Happiness Zengeni Harare Bureau
THE Postal and Telecommunications Regulatory Authority of Zimbabwe (Potraz) yesterday cancelled Telecel Zimbabwe’s licence as a mobile network provider, giving it 30 days to wind down operations.Potraz said Telecel had failed to comply with licensing and indigenisation requirements.
The regulator has given Telecel a special licence allowing the company to operate under the same terms and conditions as a licensed operator only for 30 days, a period which will allow the company to, among other things, facilitate the migration of subscribers from Telecel to either Econet or NetOne.
The network operator is not allowed to register new subscribers, neither will it be permitted to seek additional or new resources to offer national cellular telecommunications services.
The mobile company is also required to notify the general public of the cancellation of its licence and to begin the process of decommissioning its telecommunications equipment which has to be completed within sixty days.
Telecel can appeal to the Minister of Information Communication Technology (Cde Supa Mandiwanzira) against the decision.
Yesterday, the company appeared determined to fight, insisting that Potraz’s decision was “unwarranted”.
“This measure is unfair and unwarranted. Telecel has made every effort to comply with all legal and governmental requirements in Zimbabwe, and objects to this treatment in the strongest terms,” the company said in a statement.
“Telecel and its global shareholders are taking immediate action both locally and internationally to challenge this decision. Telecel would like to assure its customers and stakeholders that it will take all possible steps to maintain the full range of its services throughout this process.
“We thank all our valued customers and partners for their on-going support. Your welfare is of the utmost importance and priority to us and we will continue to act in the interests of Zimbabwe and its people.”
Telecel has for 13 years failed to regularise its shareholding structure as required by law and has been operating without a licence.
In its order dated April 13, but only made available yesterday, Potraz said: “Having regard to the provisions of the Act, Telecel licence conditions, persistent compliance default, all relevant evidence and the submissions made by Telecel Zimbabwe Limited, Potraz hereby makes the following Order in the exercise of its powers under the Act.
“Telecel’s licence to provide National Cellular Telecommunications Services is hereby cancelled with effect from the date of delivery of this order.”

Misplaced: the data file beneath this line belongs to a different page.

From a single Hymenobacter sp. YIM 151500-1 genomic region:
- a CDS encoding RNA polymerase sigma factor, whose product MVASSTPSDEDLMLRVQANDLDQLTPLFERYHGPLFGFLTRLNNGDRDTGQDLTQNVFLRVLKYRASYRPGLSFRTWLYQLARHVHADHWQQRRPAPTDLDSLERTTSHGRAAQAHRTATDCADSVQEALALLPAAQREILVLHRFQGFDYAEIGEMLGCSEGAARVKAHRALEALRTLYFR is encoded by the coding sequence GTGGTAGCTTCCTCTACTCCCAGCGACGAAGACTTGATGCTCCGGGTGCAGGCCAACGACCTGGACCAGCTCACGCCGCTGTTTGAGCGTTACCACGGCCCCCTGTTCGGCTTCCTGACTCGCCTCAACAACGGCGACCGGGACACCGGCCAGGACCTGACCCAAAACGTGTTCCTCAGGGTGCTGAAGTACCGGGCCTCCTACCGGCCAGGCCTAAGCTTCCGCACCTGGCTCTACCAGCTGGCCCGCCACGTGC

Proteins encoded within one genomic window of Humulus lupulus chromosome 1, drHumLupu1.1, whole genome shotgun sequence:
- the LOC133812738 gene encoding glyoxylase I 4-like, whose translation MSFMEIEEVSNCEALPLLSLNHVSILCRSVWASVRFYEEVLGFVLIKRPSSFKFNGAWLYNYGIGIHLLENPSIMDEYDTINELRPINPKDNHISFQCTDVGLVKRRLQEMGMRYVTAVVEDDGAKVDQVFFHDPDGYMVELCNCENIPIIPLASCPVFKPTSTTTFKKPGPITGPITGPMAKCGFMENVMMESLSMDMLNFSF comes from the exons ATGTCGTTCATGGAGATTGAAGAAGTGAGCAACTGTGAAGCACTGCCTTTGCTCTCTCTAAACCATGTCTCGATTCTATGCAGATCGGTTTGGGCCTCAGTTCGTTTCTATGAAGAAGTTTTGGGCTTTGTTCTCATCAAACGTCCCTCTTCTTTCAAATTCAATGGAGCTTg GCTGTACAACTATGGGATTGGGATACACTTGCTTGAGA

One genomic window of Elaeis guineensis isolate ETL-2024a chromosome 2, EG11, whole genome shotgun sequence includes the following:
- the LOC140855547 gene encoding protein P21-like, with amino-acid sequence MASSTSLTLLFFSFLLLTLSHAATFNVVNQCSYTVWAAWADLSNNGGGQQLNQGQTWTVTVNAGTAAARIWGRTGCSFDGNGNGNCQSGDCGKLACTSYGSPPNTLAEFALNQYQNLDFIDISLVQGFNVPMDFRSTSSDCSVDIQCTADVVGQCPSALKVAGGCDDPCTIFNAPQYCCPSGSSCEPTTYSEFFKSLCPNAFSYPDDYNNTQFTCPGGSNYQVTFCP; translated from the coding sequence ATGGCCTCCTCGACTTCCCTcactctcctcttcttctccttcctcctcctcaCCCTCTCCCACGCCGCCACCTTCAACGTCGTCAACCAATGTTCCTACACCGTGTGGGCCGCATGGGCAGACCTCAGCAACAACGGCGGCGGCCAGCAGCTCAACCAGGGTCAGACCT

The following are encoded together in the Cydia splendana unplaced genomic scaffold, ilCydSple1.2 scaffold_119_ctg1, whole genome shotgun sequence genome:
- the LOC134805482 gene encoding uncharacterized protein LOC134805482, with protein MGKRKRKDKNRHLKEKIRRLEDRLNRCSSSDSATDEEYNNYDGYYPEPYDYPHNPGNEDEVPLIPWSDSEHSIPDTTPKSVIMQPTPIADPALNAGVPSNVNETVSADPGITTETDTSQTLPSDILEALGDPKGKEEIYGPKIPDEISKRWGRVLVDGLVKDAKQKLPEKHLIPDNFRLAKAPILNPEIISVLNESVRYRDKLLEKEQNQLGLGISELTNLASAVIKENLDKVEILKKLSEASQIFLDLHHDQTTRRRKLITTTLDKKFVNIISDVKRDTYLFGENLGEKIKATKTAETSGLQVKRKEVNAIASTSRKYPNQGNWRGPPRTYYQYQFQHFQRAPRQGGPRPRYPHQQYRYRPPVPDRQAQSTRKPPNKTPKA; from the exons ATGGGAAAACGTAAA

The effect of the cancellation means that the radio frequency allocated to Telecel will also be withdrawn.
The cancellation of operations follows efforts by the regulatory body to have Telecel comply with its licence fee requirements.
Early this year, Telecel was reminded of its non-compliance and the withholding of its licence document in a letter dated January 6, 2015.
Telecel has been operating on a special dispensation pending the fulfillment of the condition to regularise its shareholding so as to comply with the indigenisation laws of the country. “Pending fulfillment of the condition on shareholding, Potraz withheld the licence document which it had prepared for issue to Telecel and which Telecel had been given a prior opportunity to peruse. Potraz advised Telecel of the withholding of the licence document in its letter dated September 18, 2013,” Potraz said in the order.
“Telecel failed to meet the shareholding condition despite reminders by Potraz culminating in a meeting held between Potraz and Telecel on January 22, 2015, with Telecel bringing along representatives of both its shareholders to the meeting.”
At the meeting, both Telecel and its shareholders undertook to submit a new shareholding proposal by February 28, 2015, for approval by Potraz in line with the legal requirements.
This undertaking was confirmed by Telecel in writing in its letter dated January 30, 2015.
“No such proposal has been submitted to date by Telecel to Potraz for approval. Instead, Telecel International, in a letter dated February 27, 2015, and signed by John Swaim in his capacity as the Chairman of Telecel International Limited as well as managing director of Telecel Zimbabwe Limited, advised Potraz that Telecel now had a plan to regularise its shareholding through discussions with some unnamed investor,” Potraz said.
Given the chronology of events, Potraz concluded that Telecel has been unable, unwilling or not interested in complying with the material condition pertaining to its authorisation to operate a cellular telecommunications service in Zimbabwe, given that for more than 13 years Telecel failed to regularise its shareholding structure as required.
“Potraz, therefore, gave Telecel a notice of intention to finally cancel the licence in terms of Section 43 of the Act, on March 5, 2015,” said Potraz.
The move puts to an end the Telecel Zimbabwe saga whose operations and potential thereof have been eclipsed by shareholder wrangles.
The mobile network operator is practically bankrupt with no ability to meet its short term and long term liabilities. The depletion and stripping of cash in Telecel through various instruments has been to such an extent that the company was unable to pay the licence renewal fees. All the cash that has been generated since inception in 1998 has been stripped out from the company to a point where it is running on overdrafts.